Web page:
... Hollywood’s interest in China has grown with the country’s plan to build state-of-the art theaters and upgrade its film industry, moves that would also help fuel studios’ local theme- park and live-entertainment businesses. The country is letting in more foreign films, sharing ticket sales more equitably and encouraging ties to local producers. Reports last month of a U.S. Securities and Exchange Commission inquiry raised the question of whether studios’ progress would be interrupted. ...

The SEC sent letters to studios seeking information about dealings with certain officials, and possibly inappropriate payments, according to people with knowledge of the matter.

Studio officials decline to discuss the inquiry, some citing confidentiality rules. The letters were sent by the SEC in March, the New York Times reported earlier. ...

If there's dollars changing hands as our fine entertainment conglomerates jockey for the best spot to climb aboard the Shanghai gravy train, allow me to say that a little energetic back-scratching is what has always made America great. From the Guilded Age until today.

So here's to spreading the wealth. Especially when it's spread by the right people, for the right reasons.


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Finding Time to Live

... and breathe.

... Every twice unfinaled shot, every understaffed, underbid, over delayed project keeps us from watching our children grow and keeps us from precious moments with our loved ones. Does it really need to be that way? If the President of Production can have such a balance, can we not, as compassionate human beings who love the work we do, and love our families, come to a more equitable solution, where projects can be planned at least well enough to keep from going into crunch for a year at a time? I don’t know about you, but when my job forces me to miss out on a year of my daughter’s life or more, I think it’s plain wrong. How can I make a film for children and not spend any time with my own?

Besides this, how do I care for my family without health insurance, sick days or vacation days while working mandatory twelve hour days, six days a week for months on end? Is the value of my children or even myself less than others? ...

The reality of movie-making in the glorious twenty-first century is: everyone works until their eyes cross and their typing digits drop off, until the insane production schedules are sucked into a black hole swirling at the edge of the Ursa Major Galaxy.

When I was an unemployed house-husband staying home with a toddler, my wife was working the same kind of insane work schedule. (Seven day weeks. Thirteen-hour days.) What made it semi-palatable was she was making a lot more money on her check, and was getting a lot more hours into the union pension and health plans.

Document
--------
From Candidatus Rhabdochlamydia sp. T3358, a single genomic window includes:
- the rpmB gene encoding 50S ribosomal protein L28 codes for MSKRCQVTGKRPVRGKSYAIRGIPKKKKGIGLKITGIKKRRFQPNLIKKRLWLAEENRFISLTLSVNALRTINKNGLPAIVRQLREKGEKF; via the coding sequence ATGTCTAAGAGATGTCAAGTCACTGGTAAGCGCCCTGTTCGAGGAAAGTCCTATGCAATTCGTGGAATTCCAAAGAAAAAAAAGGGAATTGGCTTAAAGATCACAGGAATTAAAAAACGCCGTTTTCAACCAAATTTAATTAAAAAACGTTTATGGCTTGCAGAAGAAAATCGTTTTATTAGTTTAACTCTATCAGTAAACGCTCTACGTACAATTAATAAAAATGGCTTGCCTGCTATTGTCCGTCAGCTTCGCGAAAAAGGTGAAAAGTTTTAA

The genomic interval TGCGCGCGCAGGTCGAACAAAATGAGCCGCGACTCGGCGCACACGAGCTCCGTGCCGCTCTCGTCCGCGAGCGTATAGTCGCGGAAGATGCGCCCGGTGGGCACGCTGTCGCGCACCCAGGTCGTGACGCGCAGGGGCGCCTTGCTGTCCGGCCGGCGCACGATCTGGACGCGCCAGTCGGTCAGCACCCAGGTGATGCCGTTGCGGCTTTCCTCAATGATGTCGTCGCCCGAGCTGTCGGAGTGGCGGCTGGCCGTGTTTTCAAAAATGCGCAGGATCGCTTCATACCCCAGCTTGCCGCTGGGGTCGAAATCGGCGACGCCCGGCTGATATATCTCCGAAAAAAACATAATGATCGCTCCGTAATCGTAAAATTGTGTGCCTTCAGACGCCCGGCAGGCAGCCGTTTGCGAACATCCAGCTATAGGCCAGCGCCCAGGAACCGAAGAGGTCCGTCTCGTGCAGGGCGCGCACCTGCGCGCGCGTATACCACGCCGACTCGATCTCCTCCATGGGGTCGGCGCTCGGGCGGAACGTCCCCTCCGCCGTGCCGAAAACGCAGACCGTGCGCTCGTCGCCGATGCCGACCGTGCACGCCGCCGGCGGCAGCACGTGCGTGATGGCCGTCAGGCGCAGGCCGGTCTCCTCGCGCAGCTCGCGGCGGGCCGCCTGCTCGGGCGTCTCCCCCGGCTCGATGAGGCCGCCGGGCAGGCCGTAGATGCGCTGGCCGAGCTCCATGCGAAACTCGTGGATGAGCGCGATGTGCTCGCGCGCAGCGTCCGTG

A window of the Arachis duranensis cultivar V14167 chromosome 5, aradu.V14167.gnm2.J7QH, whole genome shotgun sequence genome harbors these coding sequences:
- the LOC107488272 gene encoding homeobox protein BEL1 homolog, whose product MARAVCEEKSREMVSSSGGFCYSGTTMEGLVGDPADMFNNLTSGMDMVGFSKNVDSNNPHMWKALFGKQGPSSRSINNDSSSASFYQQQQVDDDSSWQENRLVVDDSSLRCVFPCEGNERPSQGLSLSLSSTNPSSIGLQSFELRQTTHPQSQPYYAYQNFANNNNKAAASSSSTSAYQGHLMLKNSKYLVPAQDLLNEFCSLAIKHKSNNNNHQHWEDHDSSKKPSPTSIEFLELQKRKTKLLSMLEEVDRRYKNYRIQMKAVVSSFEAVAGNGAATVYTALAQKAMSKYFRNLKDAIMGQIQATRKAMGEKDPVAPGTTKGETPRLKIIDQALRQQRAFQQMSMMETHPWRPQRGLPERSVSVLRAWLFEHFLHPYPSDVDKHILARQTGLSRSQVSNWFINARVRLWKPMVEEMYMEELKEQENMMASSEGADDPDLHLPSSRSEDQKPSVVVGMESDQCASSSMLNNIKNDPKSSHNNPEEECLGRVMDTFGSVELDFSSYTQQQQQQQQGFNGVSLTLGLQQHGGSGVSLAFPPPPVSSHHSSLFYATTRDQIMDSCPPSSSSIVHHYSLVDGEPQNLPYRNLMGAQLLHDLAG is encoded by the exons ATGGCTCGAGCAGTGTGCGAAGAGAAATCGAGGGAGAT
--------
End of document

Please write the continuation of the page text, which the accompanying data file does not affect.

Don't misunderstand. Unionized employees can work brutal hours too. Once upon a time, the double and triple time rates served as a disincentive to work people until they dropped. But this was in the days before worldwide movie rollouts in thousands of theaters were tied to release dates set not in concrete, but high-tensile steel. Before movies were produced by hungry conglomerates with deep, deep pockets that didn't care what the costs were if it meant missing a narrow,carefully calculated window.

So what's the difference between union and non-union work? If you're union, when the brutal schedule is over and you're out on the street hustling for the next job, you aren't hunting on-line for an affordable health care policy at the same time. You are covered by health benefits that last six to fifteen months, so that is one iron weight off your back. And you're building pension credits that will insure you aren't dumpster diving in your sunset years.






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Seth MacFarlane Channels Carl Sagan

From Forbes. Cosmos is coming back because:

... MacFarlane is serious, putting his money and his clout with Fox, where his mouth is. Fox plans to air a reboot of the 1980s PBS science show Cosmos, one of the most popular and least hip programs ever made. MacFarlane is also spending his money to help get late Cosmos host Carl Sagan’s substantial collections of letters, notes and drawings into the Library of Congress. “I never met Carl Sagan, but this is my way to give something back to him for all of the things he gave to me,” says MacFarlane.

Fox might seem like a strange network to host a reboot of Cosmos. The show was one of the most popular ever on PBS, but much of its success depended on viewers buying into Sagan’s poetic vision of space as the exhilarating new frontier for exploration. Not exactly the kind of show you’d expect on a network dominated by shows like American Idol and MacFarlane’s naughty cartoons. “It’s not going to be the biggest money earner,” admits Kevin Reilly, head of entertainment at Fox Networks. “But it could have a cultural impact.”